Police Retake Seattle's CHOP Zone, Arrest Multiple Protesters: 'Enough is Enough'
Police Chief Carmen Best clears leftist-held area following Mayor Durkan's orders
Police in Seattle have finally moved into the leftist activist-held Capitol Hill Organized Protest (CHOP) zone and reclaimed the area, according to reports.
SPD Chief Carmen Best sent armed forces into the zone, arresting multiple protesters, telling the public that "enough is enough."
The department has now retaken control of their East Precinct after it was seized by far-left activists last month.
After clearing out the protest area known as CHOP, police made more than a dozen arrests.
Mayor Jenny Durkan eventually gave the order to clear the area and declared the gathering an unlawful assembly.
Ironically, after previously cheering on the activists when they occupied the downtown neighborhood of the city, away from her mansion, Durkan appeared to change her tune when protesters turned up outside her own home, at which point the mayor said they "put families and children at risk."
Police issued the order to disperse around 5 a.m. local time Wednesday, telling protesters to leave within eight minutes.
At least 13 protesters were arrested for failing to clear the area after multiple warnings, police said.
The East Precinct, which police abandoned last month following standoffs and clashes with demonstrators, was cleared of protesters, Police Chief Carmen Best told reporters from inside CHOP.
Best said police were not moving into the building yet but would clean the area and precinct before beginning operations as soon as reasonably possible.
As officers in riot gear performed the predawn sweep to clear holdouts from the streets, police said a woman apparently went into labor on the east side of Cal Anderson Park inside the CHOP.
Seattle Fire said it was responding to the scene.
Police also investigated several vehicles circling the CHOP zone after officers saw people inside them carrying firearms and wearing body armor.
The vehicles had no visible license plates, police said.
Durkan’s executive order comes after a series of late-night shootings in the area killed two teenagers and seriously wounded three other people.
Police said other violent crimes have also been documented in the area since demonstrators took over several blocks in the Capitol Hill neighborhood last month.
Officers enforcing today's order are wearing a higher-level of protective gear. Police are utilizing this equipment because individuals associated w/the CHOP are known to be armed and dangerous/may be associated with shootings, homicides, robberies, assaults &other violent crimes— Seattle Police Dept. (@SeattlePD) July 1, 2020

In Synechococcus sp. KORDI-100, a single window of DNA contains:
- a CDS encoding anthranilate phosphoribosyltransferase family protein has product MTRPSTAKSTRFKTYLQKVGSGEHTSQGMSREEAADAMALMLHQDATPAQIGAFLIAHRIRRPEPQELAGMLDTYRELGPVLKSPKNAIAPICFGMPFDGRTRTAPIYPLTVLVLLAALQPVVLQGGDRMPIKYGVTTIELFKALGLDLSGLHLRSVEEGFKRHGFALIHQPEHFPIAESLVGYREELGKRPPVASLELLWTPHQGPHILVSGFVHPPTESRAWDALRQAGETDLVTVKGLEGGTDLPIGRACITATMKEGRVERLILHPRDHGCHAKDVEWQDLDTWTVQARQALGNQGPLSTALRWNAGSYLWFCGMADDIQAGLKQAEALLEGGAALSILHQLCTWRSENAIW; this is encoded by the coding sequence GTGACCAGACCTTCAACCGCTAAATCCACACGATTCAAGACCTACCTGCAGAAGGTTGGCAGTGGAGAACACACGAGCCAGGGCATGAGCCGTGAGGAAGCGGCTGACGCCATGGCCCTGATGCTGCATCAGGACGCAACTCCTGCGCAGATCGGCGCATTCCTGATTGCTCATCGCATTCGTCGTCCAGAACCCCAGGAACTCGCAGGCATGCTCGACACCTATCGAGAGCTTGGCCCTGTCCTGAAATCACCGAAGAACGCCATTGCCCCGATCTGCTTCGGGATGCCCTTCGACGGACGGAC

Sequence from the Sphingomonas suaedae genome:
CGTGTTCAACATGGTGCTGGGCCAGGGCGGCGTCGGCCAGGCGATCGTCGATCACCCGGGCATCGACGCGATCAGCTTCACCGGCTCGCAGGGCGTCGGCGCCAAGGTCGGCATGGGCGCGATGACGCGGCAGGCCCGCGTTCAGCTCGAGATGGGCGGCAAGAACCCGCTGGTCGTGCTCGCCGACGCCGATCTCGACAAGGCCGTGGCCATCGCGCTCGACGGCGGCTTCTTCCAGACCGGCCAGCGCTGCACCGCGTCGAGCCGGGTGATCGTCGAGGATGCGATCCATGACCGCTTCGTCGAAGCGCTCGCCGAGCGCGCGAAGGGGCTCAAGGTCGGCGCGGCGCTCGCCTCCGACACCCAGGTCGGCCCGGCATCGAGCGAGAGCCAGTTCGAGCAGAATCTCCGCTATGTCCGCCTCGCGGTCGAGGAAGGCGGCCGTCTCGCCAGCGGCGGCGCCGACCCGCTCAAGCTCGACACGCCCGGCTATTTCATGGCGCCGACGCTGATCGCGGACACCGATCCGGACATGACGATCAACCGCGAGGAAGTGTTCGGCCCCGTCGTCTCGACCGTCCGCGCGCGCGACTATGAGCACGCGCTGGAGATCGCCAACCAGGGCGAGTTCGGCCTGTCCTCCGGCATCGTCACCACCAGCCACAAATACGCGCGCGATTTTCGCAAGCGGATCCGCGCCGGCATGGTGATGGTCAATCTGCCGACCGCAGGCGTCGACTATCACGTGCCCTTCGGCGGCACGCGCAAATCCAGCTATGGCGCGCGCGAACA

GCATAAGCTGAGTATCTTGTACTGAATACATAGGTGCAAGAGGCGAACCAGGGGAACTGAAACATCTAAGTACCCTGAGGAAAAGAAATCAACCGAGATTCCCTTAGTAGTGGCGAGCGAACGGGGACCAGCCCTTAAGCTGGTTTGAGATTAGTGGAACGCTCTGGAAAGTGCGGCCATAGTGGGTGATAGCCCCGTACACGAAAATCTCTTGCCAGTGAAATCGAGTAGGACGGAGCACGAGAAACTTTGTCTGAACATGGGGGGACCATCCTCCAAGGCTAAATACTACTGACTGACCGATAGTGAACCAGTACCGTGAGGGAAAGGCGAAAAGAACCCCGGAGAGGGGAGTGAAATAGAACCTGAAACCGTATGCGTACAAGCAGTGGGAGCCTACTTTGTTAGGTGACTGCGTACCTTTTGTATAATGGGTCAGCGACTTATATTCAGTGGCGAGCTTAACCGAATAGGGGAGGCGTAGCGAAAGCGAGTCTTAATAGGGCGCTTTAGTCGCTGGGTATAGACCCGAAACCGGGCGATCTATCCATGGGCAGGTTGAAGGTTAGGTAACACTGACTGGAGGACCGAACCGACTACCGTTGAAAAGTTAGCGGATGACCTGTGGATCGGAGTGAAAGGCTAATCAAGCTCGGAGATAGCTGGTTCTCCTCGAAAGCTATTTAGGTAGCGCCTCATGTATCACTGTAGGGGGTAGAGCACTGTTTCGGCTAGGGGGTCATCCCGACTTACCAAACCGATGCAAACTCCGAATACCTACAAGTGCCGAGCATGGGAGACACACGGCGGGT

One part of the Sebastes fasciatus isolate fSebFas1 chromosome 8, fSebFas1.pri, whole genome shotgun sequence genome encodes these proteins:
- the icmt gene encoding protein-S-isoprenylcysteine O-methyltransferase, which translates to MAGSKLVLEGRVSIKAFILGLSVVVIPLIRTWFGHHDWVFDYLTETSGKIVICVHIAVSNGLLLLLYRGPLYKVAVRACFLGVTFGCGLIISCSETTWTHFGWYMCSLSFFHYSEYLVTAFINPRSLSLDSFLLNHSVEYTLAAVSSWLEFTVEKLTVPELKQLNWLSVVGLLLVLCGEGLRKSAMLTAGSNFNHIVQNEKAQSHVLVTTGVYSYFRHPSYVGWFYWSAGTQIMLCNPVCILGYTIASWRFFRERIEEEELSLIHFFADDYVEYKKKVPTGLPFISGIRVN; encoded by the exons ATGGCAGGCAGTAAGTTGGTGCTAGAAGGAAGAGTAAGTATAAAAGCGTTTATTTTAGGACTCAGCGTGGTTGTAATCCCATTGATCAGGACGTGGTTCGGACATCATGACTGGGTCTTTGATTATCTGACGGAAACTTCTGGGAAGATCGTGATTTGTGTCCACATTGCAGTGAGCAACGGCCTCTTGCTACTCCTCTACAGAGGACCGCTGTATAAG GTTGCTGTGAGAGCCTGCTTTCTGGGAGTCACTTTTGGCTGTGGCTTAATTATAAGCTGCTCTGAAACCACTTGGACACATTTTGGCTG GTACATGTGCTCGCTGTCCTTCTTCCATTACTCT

“Officers enforcing today's order are wearing a higher-level of protective gear,” police said.
“Police are utilizing this equipment because individuals associated w/the CHOP are known to be armed and dangerous/may be associated with shootings, homicides, robberies, assaults & other violent crimes.”
Best said that while she supports peaceful demonstrations, “enough is enough.”
“The CHOP has become lawless and brutal,” Best said in a statement.
“Four shootings – two fatal – robberies, assaults, violence, and countless property crimes have occurred in this several block area.”
Chief Best's statement on enforcement of Mayor Durkan's executive order: pic.twitter.com/PqNLTyAx4Q— Seattle Police Dept. (@SeattlePD) July 1, 2020
She said that it was the job of police officers to protect and serve the community, adding that the clearing of the protest would not mark an end to the department’s engagement with protesters.
“We must continue our efforts to build trust and redefine our roles as guardians in our city,” Best said.
Some protesters have erected A small trash barricade while others stand between it and police. A protester with a megaphone—Rick Hearns, a private security guard in normal life—is standing firm, but urging everyone to stay calm. pic.twitter.com/iCVupDnc7q— brendankiley (@brendankiley) July 1, 2020
Demonstrators have occupied several blocks around a park and the Seattle Police Department’s East Precinct for about two weeks.
Police abandoned the building following standoffs and clashes with protesters who demanded racial justice and an end to police brutality in the wake of George Floyd’s death in Minneapolis in May.
Protesters have said they should not be blamed for the violence in the area.
There have been increasing calls by critics, including President Trump, to remove protesters from the CHOP zone following the fatal shootings.
The action comes a day after the Seattle Department of Transportation crews used heavy machinery to remove concrete barriers marking the entrance to the protest area.